The Clean Water SRF, which gives states federal seed money with which they can lend to local infrastructure improvement projects, would see a $361 million decrease, with a plan to flat fund the program at $730 million through 2011. According to Grumbles, this funding level, along with the "four pillars of sustainable infrastructure," (better management, full-cost pricing, water conservation, and watershed-based restoration) is sufficient to reach a long-term revolving average of $3.4 billion a year, raised from a previous goal of $2 billion. But members of the subcommittee insisted funding would be insufficient to meet the immediate local water infrastructure needs and will force state and local governments to absorb the extra burden. As Rep. Brian Baird (D-WA) declared, "the fund is already oversubscribed," and "further cuts will only "deprive further communities."
Solid waste clean-up was another major issue for members of the subcommittee. The budget allocates $1.28 million to the Superfund program, a $30 million increase over FY05 enacted level, all to be derived from general tax payers into the Superfund Trust Fund. Several members questioned as to whether funds were sufficient without reinstating the "polluter pay" tax, which would cost the fund $1.3 billion this year, while subcommittee chairman John Duncan (R-TN) was wary that funds were "not for on-the-ground" activities. Thomas Dunne, testifying on behalf of EPA's Solid Waste and Emergency Response division, said he opposed the polluter pay tax.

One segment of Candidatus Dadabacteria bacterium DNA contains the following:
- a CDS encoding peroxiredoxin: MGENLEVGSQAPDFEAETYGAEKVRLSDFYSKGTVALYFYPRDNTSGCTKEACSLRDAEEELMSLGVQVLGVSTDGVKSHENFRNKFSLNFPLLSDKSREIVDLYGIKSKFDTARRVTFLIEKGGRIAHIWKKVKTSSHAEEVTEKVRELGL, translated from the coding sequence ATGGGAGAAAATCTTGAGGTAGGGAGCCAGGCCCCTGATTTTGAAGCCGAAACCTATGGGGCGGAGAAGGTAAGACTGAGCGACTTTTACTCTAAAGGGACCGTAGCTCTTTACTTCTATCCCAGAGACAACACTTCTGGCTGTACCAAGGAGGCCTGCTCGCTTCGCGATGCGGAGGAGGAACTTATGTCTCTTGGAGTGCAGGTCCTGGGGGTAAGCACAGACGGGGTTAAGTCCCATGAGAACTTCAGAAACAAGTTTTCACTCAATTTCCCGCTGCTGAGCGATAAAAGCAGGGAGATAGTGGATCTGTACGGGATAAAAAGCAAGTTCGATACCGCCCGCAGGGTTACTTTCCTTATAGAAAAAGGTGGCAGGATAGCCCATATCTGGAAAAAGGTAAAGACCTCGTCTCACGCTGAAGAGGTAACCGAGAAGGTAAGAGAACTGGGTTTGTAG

Rep. Eddie Bernice Johnson (D-TX) accused the Administration of under-funding the Brownfields Program while claiming funds are sufficient. When asked by Rep. Timothy Johnson (R-IL) how Brownfields funds are spent, Dunne testified that out of the $210.1 million allocated for FY05, $120 million will go to assessment and clean-up, $60 million to state and tribal programs to help local communities develop their own programs, and the remainder to fund contracts and employees.
Among NOAA programs considered under the subcommittee's jurisdiction, the National Ocean Service would recieve $414.73 for FY06, $254.57 million less than enacted in FY05. Included in this cut is the elimination of coastal nonpoint pollution programs which had been funded at just under $3 million, according to the subcommittee website. Rep. Eddie Bernice Johnson raised this issue in her opening statement, but throughout the hearing, few members posed questions to Richard Spinrad, assistand director of NOAA's National Ocean Service. In his own statements, Spinrad highlighted the agency's budget priorities, such as $17.6 million for response and restoration under Superfund and the Oil Pollution Act, and funding increases for activites related to controlling Algal Blooms, Hypoxia, and invasive species.
On February 9, 2005 the Senate Environment and Public Works Committee invited Stephen Johnson, Environmental Protection Agency's (EPA) Acting Administrator, to testify on the $450 million (5.6%) cut proposed for the agency's Fiscal Year (FY) 2006 budget. The cut would bring EPA's total budget to $7.57 billion, down from the $8.02 billion enacted by Congress last year.